Save Your Teeth

Have you ever wondered why some people seem to have perfectly healthy teeth seemingly without effort, while you struggle and face many problems despite putting a lot of effort into your oral care? It is a known fact that two people with the exact same oral care efforts can have very different teeth conditions. Genetics, oral flora, nutrition, eating habits and food all can have a pronounced effect on the condition of your teeth.

Apart from hereditary predisposition, diet and nutrition play a vital role in keeping your teeth healthy. The type of food you eat can be good for your teeth or lead to their destruction. In the United States, the highest percentage of untreated tooth decay in permanent teeth is found for people aged 20-34. Cases of tooth decay decrease for the age bracket between 35 to 64 years, but tooth loss increases. This means that if you do not take the necessary steps to save your teeth now, you may not have many of your own natural teeth left when you reach 65.

 Some key pointers to help you to save your teeth:

 Food intake. Rule #1 is to reduce your consumption of sugar! This has a positive impact on oral care and will also help your waist line. Also, eat raw foods that can help keep your teeth clean, like raw carrots or apples, etc. And avoid snacks in the evening, especially after brushing your teeth. Bacteria in your mouth metabolize foods rich in sugars and starch and create acids as by-products. These acids can eat away at your tooth enamel and cause tooth decay.

Brushing habits. Rule#2: Always brush your teeth after every meal. Dental experts recommend brushing your teeth at least twice a day, using a soft or ultrasoft toothbrush. Brush all sides of your teeth, top and bottom, front and back to remove any dental plaque that may have accumulated. Don’t share your brush with your partner and replace your brush regularly.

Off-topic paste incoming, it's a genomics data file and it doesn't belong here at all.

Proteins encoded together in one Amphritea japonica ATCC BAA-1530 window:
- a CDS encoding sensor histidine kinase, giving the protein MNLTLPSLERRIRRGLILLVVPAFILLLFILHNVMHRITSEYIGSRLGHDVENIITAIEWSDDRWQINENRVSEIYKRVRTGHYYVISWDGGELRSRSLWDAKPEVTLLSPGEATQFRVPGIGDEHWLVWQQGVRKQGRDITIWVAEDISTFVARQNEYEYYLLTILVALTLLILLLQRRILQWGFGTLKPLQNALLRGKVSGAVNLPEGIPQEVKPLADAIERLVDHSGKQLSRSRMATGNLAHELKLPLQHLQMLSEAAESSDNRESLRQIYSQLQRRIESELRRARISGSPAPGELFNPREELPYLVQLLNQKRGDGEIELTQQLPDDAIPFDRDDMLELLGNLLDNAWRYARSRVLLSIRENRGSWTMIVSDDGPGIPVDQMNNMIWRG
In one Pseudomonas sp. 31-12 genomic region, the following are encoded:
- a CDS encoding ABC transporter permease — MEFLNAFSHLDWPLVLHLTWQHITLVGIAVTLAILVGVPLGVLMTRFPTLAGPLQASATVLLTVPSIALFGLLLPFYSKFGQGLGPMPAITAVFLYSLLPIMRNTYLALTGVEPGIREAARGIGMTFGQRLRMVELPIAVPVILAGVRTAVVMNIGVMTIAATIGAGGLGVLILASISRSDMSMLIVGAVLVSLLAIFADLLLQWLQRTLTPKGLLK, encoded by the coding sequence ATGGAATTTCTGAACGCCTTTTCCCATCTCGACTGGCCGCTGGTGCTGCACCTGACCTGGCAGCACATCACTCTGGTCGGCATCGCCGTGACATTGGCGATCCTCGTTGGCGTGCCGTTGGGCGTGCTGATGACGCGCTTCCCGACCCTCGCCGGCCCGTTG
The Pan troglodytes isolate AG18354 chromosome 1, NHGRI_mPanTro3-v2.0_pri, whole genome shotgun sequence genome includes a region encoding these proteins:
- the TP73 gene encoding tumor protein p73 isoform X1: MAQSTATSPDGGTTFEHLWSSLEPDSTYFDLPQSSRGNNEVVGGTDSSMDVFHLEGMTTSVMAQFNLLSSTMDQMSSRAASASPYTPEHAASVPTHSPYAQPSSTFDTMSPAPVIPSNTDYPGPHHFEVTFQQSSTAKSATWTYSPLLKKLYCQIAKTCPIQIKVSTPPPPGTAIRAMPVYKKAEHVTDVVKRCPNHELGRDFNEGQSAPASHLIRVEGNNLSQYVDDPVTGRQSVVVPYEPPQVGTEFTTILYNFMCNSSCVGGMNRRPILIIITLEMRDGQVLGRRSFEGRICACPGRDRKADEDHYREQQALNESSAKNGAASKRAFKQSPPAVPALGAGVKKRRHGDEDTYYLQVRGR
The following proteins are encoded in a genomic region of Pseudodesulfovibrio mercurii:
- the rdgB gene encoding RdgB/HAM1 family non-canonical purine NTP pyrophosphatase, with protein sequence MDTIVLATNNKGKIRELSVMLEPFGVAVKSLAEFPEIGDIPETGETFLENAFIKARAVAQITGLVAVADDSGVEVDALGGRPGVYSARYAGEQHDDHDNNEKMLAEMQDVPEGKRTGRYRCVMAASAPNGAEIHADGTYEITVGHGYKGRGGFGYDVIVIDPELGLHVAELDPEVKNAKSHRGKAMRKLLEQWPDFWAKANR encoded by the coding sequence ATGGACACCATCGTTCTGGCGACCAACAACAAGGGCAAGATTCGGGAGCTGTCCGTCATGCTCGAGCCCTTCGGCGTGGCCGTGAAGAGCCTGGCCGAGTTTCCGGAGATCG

Use plaque disclosing tablets. These help in revealing the areas of the teeth where dental plaque has accumulated. Some tablets may even identify areas where plaque has built up over time, so areas that need special attention when brushing.

Practice interdental cleaning. Rule #3 is to clean the spaces between the teeth. Floss is a good starter and is usually effective in removing food particle stuck between your teeth. But many dentists recommend the use of tiny brushes that fit in the spaces between the teeth. These brushes really allow for thorough cleaning and may help prevent gum irritation due to deposits between the teeth. These deposits can lead to full blown inflammation and the formation of periodontal pockets if not removed daily.

Rinse. After you brush your teeth, you need to rinse with copious amounts of water. Rinsing has a number of benefits, such as reducing concentrations of bacteria and digestive enzymes in the mouth, rinsing out accumulations of food particles and disrupting or slowing down the formation of dental plaque. Obviously using a mouth rinse solution will enhance the antibacterial effect and may help to slow down the growth of bacteria for several hours.

Limit Tobacco Use. Tar and Nicotine in cigarette, cigars or other tobacco products have a negative effect on gum health and oral health in general. So kicking the habit will also help to improve your oral care, sometimes dramatically.

Use Natural Toothpastes. Many commercial toothpastes contain potentially harmful chemicals such as sodium lauryl sulfate. A good natural toothpaste will support the tooth cleaning process while providing nutrients to the gums and teeth.

The first step to saving your teeth is understanding the risks and pitfalls and setting up an oral care regimen that is adapted to your personal situation. With a few simple tricks and tips, you could be on your way to perfect natural teeth for a lifetime.

 
  • Avoiding Tooth Decay
  • Brushing Your Teeth
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